The film is made up of four main sections including a story about Pablo a penguin who wanted to venture to warmer climates. The second section is about a Gauchito who finds a flying donkey. The last two main sections feature Donald Pabchito and José.
It is filled with dance and music, the animation (for its time is superb) and the scenes where the three characters dance with Aurora Miranda and the other South Americans are sensational.
There is barely a minute without something worth watching truly a Disney classic.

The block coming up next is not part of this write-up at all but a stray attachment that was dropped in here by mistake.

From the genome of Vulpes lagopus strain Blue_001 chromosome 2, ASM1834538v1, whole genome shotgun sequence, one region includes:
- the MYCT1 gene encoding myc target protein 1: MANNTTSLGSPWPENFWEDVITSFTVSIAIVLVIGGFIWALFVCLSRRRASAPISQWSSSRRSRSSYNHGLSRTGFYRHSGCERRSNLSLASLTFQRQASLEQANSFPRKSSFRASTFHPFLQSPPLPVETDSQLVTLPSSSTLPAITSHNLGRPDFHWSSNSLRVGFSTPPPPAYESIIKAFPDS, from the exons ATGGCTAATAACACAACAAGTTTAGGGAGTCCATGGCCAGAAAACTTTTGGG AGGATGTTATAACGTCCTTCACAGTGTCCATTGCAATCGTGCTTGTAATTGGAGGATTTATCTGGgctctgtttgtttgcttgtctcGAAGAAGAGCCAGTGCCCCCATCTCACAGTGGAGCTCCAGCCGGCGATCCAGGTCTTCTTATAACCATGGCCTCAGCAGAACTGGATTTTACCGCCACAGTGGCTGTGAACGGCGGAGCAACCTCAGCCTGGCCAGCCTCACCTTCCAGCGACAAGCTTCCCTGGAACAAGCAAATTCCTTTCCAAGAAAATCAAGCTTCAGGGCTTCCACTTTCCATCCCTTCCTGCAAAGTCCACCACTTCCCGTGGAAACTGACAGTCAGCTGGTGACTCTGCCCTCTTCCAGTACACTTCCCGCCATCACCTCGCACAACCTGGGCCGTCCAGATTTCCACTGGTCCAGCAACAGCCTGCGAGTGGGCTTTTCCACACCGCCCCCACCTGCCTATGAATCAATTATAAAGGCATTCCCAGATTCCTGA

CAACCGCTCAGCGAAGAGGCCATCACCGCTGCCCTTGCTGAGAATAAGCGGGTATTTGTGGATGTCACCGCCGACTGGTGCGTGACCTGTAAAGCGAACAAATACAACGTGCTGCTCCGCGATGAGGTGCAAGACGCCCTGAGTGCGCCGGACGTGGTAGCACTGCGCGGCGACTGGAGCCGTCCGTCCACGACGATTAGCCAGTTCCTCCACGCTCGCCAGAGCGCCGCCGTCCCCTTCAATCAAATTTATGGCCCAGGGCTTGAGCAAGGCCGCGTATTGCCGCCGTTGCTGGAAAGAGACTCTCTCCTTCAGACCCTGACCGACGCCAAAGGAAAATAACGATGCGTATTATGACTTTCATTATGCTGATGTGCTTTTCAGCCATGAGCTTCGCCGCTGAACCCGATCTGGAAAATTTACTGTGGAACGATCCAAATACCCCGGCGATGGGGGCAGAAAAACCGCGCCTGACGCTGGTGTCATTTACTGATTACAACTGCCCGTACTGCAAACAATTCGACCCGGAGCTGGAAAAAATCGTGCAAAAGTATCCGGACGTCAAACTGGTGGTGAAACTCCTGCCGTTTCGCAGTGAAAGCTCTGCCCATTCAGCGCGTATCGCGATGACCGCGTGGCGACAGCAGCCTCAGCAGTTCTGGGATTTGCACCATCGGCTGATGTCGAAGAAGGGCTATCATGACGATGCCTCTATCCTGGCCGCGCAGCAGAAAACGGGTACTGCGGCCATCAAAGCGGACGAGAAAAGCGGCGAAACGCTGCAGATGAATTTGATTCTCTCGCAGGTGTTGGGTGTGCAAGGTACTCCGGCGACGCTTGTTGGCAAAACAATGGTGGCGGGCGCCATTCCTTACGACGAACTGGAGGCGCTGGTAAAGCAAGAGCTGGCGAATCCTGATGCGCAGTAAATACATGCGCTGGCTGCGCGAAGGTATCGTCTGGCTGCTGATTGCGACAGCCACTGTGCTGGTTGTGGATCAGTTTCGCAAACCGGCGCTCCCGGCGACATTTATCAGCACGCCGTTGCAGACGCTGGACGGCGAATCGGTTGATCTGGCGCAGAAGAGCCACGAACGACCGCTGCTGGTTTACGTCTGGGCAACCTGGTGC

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I couldnt believe that I found this! I have been describing this film to people for years and no-one believed me. I saw it in infant school every christmas and it formed a subconcious love of samba. Its a little like an acid trip in rio so god knows what other subconcious thoughts were planted. Watch it, its a trip.